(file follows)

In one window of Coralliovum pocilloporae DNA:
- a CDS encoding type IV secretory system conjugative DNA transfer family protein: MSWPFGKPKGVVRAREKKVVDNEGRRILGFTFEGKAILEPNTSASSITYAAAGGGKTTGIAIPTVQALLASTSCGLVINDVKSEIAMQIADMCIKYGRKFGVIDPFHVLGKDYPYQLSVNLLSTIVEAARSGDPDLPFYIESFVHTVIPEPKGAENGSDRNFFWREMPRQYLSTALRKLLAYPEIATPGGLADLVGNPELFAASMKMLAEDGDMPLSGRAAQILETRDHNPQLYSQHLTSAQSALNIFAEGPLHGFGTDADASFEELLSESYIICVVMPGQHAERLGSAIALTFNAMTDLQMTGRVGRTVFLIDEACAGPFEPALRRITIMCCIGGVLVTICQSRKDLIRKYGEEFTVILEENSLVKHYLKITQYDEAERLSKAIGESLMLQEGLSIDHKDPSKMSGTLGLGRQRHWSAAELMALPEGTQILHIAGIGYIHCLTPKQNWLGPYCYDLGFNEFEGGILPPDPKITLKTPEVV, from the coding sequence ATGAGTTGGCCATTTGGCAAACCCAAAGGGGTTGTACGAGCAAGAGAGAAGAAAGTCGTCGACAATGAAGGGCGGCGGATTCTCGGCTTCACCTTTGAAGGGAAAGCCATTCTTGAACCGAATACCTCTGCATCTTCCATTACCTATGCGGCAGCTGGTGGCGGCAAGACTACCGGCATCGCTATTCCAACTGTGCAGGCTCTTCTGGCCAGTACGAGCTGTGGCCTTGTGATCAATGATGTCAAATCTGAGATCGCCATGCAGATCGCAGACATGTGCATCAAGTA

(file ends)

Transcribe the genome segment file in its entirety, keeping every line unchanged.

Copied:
In one window of Coralliovum pocilloporae DNA:
- a CDS encoding type IV secretory system conjugative DNA transfer family protein: MSWPFGKPKGVVRAREKKVVDNEGRRILGFTFEGKAILEPNTSASSITYAAAGGGKTTGIAIPTVQALLASTSCGLVINDVKSEIAMQIADMCIKYGRKFGVIDPFHVLGKDYPYQLSVNLLSTIVEAARSGDPDLPFYIESFVHTVIPEPKGAENGSDRNFFWREMPRQYLSTALRKLLAYPEIATPGGLADLVGNPELFAASMKMLAEDGDMPLSGRAAQILETRDHNPQLYSQHLTSAQSALNIFAEGPLHGFGTDADASFEELLSESYIICVVMPGQHAERLGSAIALTFNAMTDLQMTGRVGRTVFLIDEACAGPFEPALRRITIMCCIGGVLVTICQSRKDLIRKYGEEFTVILEENSLVKHYLKITQYDEAERLSKAIGESLMLQEGLSIDHKDPSKMSGTLGLGRQRHWSAAELMALPEGTQILHIAGIGYIHCLTPKQNWLGPYCYDLGFNEFEGGILPPDPKITLKTPEVV, from the coding sequence ATGAGTTGGCCATTTGGCAAACCCAAAGGGGTTGTACGAGCAAGAGAGAAGAAAGTCGTCGACAATGAAGGGCGGCGGATTCTCGGCTTCACCTTTGAAGGGAAAGCCATTCTTGAACCGAATACCTCTGCATCTTCCATTACCTATGCGGCAGCTGGTGGCGGCAAGACTACCGGCATCGCTATTCCAACTGTGCAGGCTCTTCTGGCCAGTACGAGCTGTGGCCTTGTGATCAATGATGTCAAATCTGAGATCGCCATGCAGATCGCAGACATGTGCATCAAGTA